IN THE COURT OF APPEAL OF THE STATE OF CALIFORNIA FIRST APPELLATE DISTRICT DIVISION ONE
November 30, 2010
DARWIN RICHARDS ET AL., PLAINTIFFS AND APPELLANTS,
CITY OF RICHMOND ET AL., DEFENDANTS AND RESPONDENTS.
The opinion of the court was delivered by: Margulies, J.
Richards v. City of Richmond
NOT TO BE PUBLISHED IN OFFICIAL REPORTS
California Rules of Court, rule 8.1115(a), prohibits courts and parties from citing or relying on opinions not certified for publication or ordered published, except as specified by rule 8.1115(b). This opinion has not been certified for publication or ordered published for purposes of rule 8.1115.
Symmetry Device Research, Inc. and its president, Darwin Richards, (collectively, SDRI) appeal from an order following the sustaining of a demurrer without leave to amend dismissing their suit against the City of Richmond and the Richmond Housing Authority (collectively, the City). Finding SDRI has failed to meet its burden of demonstrating trial court error, we affirm the order.
In March 1998, SDRI and the City entered into two contracts under which SDRI would provide the City with electricity and natural gas, respectively.*fn1 The agreements were effective from April 1, 1998 to March 31, 2000, with an automatic two-year renewal. Each contract provided that either party could terminate the contract at will with 30 days' notice.*fn2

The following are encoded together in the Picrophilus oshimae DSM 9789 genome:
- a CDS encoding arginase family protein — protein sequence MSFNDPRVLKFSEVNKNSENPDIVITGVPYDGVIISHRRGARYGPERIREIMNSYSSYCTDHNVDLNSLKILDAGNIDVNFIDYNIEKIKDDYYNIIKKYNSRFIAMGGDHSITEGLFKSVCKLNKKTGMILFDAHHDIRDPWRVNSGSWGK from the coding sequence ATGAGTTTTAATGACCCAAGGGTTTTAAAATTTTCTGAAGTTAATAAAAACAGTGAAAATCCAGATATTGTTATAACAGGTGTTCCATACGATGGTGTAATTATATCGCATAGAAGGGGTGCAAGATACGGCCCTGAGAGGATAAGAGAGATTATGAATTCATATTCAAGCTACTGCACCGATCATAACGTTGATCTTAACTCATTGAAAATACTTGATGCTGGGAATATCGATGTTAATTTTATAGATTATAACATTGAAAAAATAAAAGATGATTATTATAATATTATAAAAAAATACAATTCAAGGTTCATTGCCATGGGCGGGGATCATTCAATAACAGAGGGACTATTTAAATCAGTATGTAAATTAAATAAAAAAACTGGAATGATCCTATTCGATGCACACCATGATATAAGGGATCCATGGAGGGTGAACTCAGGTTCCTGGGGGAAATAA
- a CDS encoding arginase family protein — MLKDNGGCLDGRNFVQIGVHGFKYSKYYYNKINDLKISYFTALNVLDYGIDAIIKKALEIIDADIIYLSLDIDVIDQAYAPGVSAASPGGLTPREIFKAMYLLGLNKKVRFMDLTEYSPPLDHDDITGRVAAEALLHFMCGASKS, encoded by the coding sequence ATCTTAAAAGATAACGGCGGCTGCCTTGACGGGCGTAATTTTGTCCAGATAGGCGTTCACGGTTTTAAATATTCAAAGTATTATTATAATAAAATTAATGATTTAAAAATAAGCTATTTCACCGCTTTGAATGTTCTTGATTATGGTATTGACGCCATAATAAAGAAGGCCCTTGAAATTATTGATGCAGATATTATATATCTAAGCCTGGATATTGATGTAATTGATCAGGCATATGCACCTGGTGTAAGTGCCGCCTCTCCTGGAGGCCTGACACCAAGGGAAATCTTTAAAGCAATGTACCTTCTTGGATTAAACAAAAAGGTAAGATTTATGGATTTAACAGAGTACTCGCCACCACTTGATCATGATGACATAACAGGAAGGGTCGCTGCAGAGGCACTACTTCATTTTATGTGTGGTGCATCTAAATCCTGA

On February 18, 1999, the City notified SDRI in writing that it was terminating the natural gas contract as of March 31, 1999. The City gave notice of termination of the electricity contract on March 1, 1999.
SDRI filed this action on October 27, 2008, alleging causes of action for breach of contract and mechanic's lien foreclosure.*fn3 The complaint alleged the City owed SDRI $1,008,000 together with interest. The City responded with a motion for judgment on the pleadings contending the action should be dismissed because (1) SDRI failed to present a timely claim to the City under the Government Claims Act (Gov. Code, § 810 et seq.); (2) the statute of limitations for breach of contract had expired before SDRI filed its suit; and (3) mechanic's liens are unenforceable against public property. The trial court granted the City's motion and dismissed the action without leave to amend on July 9, 2009. On SDRI's ensuing motion for reconsideration, the trial court granted SDRI leave to file an amended complaint--to be designated its second amended complaint because SDRI had improperly attempted to file a first amended complaint in July. SDRI's second amended complaint (SAC) was filed on October 6, 2009.
SDRI's SAC alleged three causes of action: